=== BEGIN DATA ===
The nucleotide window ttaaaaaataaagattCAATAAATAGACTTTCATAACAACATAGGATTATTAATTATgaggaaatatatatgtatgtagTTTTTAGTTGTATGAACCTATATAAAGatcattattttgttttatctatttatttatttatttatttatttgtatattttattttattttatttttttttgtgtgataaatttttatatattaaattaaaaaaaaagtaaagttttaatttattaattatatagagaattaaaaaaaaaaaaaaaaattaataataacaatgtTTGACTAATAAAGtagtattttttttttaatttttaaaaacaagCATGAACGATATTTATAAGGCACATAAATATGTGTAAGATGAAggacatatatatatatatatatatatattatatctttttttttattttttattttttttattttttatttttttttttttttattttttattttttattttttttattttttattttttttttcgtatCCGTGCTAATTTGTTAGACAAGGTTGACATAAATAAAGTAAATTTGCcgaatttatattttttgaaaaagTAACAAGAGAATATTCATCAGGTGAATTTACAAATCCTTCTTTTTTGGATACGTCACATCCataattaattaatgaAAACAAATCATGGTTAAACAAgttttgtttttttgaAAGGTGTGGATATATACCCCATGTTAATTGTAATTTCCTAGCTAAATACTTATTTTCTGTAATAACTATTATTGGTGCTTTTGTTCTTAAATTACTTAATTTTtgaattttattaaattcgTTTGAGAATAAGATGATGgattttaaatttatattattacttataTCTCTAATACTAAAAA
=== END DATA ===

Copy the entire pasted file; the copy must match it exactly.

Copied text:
The nucleotide window ttaaaaaataaagattCAATAAATAGACTTTCATAACAACATAGGATTATTAATTATgaggaaatatatatgtatgtagTTTTTAGTTGTATGAACCTATATAAAGatcattattttgttttatctatttatttatttatttatttatttgtatattttattttattttatttttttttgtgtgataaatttttatatattaaattaaaaaaaaagtaaagttttaatttattaattatatagagaattaaaaaaaaaaaaaaaaattaataataacaatgtTTGACTAATAAAGtagtattttttttttaatttttaaaaacaagCATGAACGATATTTATAAGGCACATAAATATGTGTAAGATGAAggacatatatatatatatatatatatattatatctttttttttattttttattttttttattttttatttttttttttttttattttttattttttattttttttattttttattttttttttcgtatCCGTGCTAATTTGTTAGACAAGGTTGACATAAATAAAGTAAATTTGCcgaatttatattttttgaaaaagTAACAAGAGAATATTCATCAGGTGAATTTACAAATCCTTCTTTTTTGGATACGTCACATCCataattaattaatgaAAACAAATCATGGTTAAACAAgttttgtttttttgaAAGGTGTGGATATATACCCCATGTTAATTGTAATTTCCTAGCTAAATACTTATTTTCTGTAATAACTATTATTGGTGCTTTTGTTCTTAAATTACTTAATTTTtgaattttattaaattcgTTTGAGAATAAGATGATGgattttaaatttatattattacttataTCTCTAATACTAAAAA